Photo/Illutration Marmalade spareribs (Photo by Masahiro Goda)

Editor’s note: The theme of Gohan Lab is to help people make simple, tasty “gohan” (meals).

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Spareribs that are subtly sweet and unravel in your mouth are treats to be enjoyed during the coming season.

Although the recipe may seem to require expertise as a cook, it is a simple dish where the meat is marinated, pan-fried lightly and simmered.

The step of marinating allows the flavor to seep into the thick meat. The marmalade in the marinade gives a subtle sweetness to the dish.

“The good thing about jam is that it has characteristics like aroma, sweetness, sourness and glaze,” says Kuniaki Arima, the chef who oversaw the cooking aspect of the recipe.

Another merit is that jam allows us to use a variety of fruits regardless of the season. It is also a nice way to use up the jam that you have opened but have not been able to finish.

The citrus jams are subtle in adding flavor. The feel of a dish changes when a different jam is used. Why not add jam to your lineup of sweet seasonings?

Jam also works well with chicken or seafood. Apple jam was used for the marlin dish. Adding sake and ginger instead of wine and garlic, the dish turns out quite Japanese.


According to Masao Ida, executive director of Nihon Jamu Kogyo Kumiai, an association of jam manufacturers in Japan, who oversaw the cookery science aspect of this week’s recipe, jam was originally a preservative food that allowed people to enjoy in-season fruits year-round.

The early production of jam is said to date back to before Christ in Europe. It was produced in Japan for the first time during the Meiji Era (1868-1912).

While the strawberry jam presented to Emperor Meiji had a sugar content of 75 percent, those between 40 and 45 percent are said to be the mainstream today due to improved technologies and changes in people’s tastes.

If you plan to make jam at home, it is best to use fruits at their peak season when their prices are modest. When you are unable to cook all the fruit you have bought, dust the remainder with sugar and freeze.

You will be able to make jam later with color and flavor intact by thawing the fruit and simmering it. The jam is more likely to gel when the fruit is crushed before cooking.


(Supervised by Kuniaki Arima in the cooking aspect and Masao Ida in the cookery science aspect)

* Ingredients (Serve four)

400 grams spareribs, for marinade (80 grams marmalade, 30 ml soy sauce, 200 ml white wine, 1 Tbsp wine vinegar, 1/2 clove garlic grated, bit of chili pepper), 150 ml water, 3 May Queen potatoes lightly boiled, 1/2 tsp olive oil, bit of black pepper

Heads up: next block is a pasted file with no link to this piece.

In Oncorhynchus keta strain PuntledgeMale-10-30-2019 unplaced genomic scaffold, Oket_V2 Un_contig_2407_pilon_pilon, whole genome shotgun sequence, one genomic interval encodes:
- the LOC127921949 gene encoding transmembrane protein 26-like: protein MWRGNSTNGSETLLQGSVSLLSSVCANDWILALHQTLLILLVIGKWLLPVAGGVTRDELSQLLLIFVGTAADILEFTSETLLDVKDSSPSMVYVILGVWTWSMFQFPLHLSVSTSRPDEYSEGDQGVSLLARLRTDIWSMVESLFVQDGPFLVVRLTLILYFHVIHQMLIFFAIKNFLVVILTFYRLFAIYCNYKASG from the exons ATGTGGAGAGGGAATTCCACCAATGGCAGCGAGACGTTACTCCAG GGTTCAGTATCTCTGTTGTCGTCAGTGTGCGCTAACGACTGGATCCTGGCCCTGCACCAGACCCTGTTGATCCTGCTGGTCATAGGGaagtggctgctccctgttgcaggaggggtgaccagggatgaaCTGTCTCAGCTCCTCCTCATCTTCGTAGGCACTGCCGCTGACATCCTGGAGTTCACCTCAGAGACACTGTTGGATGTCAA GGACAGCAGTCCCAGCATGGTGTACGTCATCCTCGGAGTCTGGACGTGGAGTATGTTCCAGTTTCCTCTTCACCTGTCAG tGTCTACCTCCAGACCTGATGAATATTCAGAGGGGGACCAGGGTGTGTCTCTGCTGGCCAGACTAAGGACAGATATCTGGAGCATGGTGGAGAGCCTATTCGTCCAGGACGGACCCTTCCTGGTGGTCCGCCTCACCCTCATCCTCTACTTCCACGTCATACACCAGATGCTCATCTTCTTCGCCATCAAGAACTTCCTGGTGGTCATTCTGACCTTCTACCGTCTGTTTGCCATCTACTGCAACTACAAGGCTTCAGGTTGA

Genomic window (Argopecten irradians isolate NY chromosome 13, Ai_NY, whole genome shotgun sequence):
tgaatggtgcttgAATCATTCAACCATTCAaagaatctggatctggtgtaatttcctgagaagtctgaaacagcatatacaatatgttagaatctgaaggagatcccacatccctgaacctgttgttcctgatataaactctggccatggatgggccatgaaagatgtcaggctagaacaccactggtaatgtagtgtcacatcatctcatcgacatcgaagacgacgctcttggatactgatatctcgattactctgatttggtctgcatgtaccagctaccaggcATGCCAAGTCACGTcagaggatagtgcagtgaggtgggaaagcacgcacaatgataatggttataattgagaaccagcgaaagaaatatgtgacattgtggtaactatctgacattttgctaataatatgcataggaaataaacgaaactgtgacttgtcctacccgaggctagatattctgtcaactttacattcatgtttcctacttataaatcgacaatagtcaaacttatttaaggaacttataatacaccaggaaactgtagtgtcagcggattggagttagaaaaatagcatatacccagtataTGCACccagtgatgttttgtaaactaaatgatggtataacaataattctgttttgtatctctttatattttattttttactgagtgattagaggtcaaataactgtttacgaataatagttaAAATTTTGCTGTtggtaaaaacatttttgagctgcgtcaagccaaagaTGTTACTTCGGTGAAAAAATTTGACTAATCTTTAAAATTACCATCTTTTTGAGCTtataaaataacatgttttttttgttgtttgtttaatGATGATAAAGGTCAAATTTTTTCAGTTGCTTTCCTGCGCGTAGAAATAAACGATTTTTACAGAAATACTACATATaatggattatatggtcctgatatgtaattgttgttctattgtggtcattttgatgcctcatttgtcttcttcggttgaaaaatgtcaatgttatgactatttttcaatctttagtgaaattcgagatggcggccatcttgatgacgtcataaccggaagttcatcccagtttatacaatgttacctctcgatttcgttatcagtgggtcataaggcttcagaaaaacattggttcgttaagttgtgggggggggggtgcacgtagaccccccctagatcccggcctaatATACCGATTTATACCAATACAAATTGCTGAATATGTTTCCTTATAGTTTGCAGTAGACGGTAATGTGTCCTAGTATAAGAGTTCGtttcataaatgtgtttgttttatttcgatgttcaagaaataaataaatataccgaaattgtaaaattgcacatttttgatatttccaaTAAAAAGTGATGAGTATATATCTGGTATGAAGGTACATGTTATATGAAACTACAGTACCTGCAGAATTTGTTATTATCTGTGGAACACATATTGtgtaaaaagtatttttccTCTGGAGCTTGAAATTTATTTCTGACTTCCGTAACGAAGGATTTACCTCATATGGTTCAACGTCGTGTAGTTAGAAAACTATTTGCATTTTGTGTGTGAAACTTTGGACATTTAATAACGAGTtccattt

About 455 kcal and 1.4 grams salt per portion

PHOTO A: Some spareribs are sold in large sizes as on the left. In that case, marinate for about half a day. (Photo by Masahiro Goda)

1. Begin by preparing the spareribs (PHOTO A). Mix ingredients for marinade in bowl and mix thoroughly. Marinate spareribs for 2 to 3 hours.

2. Heat olive oil in pan and lay spareribs. Cook while turning to prevent burning. When spareribs are lightly golden, add potatoes cut into 2 to 4 equal parts. Add water and marinade and bring to a boil. Place lid and simmer for about 10 minutes (PHOTO B).

3. Remove lid and reduce until liquid thickens (PHOTO C). Serve on plate and sprinkle with black pepper.

PHOTO B: Maintain the heat level where bubbles rise softly and envelop the ingredients. Try not to open the lid as this will cause the temperature to drop. (Photo by Masahiro Goda)
PHOTO C: Shake the pan and turn the ingredients occasionally to keep them immersed in the sauce. Turn off heat when a small amount of sauce remains. (Photo by Masahiro Goda)


Kuniaki Arima is the owner-chef of Passo a Passo, an Italian restaurant in Tokyo’s Fukagawa.

Masao Ida is the executive director of Nihon Jamu Kogyo Kumiai, an association of jam manufacturers in Japan.

Tips on making Marmalade spareribs (Video by Masahiro Goda)


Marlin simmered with apple jam (Serves two)

Marlin simmered with apple jam (Photo by Masahiro Goda)

Mix 80 grams apple jam, 30 ml soy sauce, 200 ml sake, 1 Tbsp wine vinegar, bit of chili pepper, 2 to 3 slices ginger, 1/4 onion chopped in a bowl and mix thoroughly. Marinate 2 marlin filets (total of about 200 grams) for about 30 minutes. Heat 1/2 tsp olive oil in pot and lay filets. When they are lightly golden, add 150 ml water and 1 turnip cut into 6 wedges of equal size. When content comes to a boil, add marinade and cover with aluminum foil. After simmering on medium heat for about 10 minutes, remove foil. Turn up heat a little and reduce until sauce thickens. Serve on plate and sprinkle with black pepper.


When fruit is heated with sugar, water flows out of the fruit due to osmotic pressure. Pectin, a water-soluble dietary fiber, flows out at the same time. When pectin is heated with sugar and acid, it gels when cooled. When fruits with low acidity are to be made into jam, lemon juice is added to make up for the acid.

The Asahi Shimbun

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From The Asahi Shimbun’s Gohan Lab column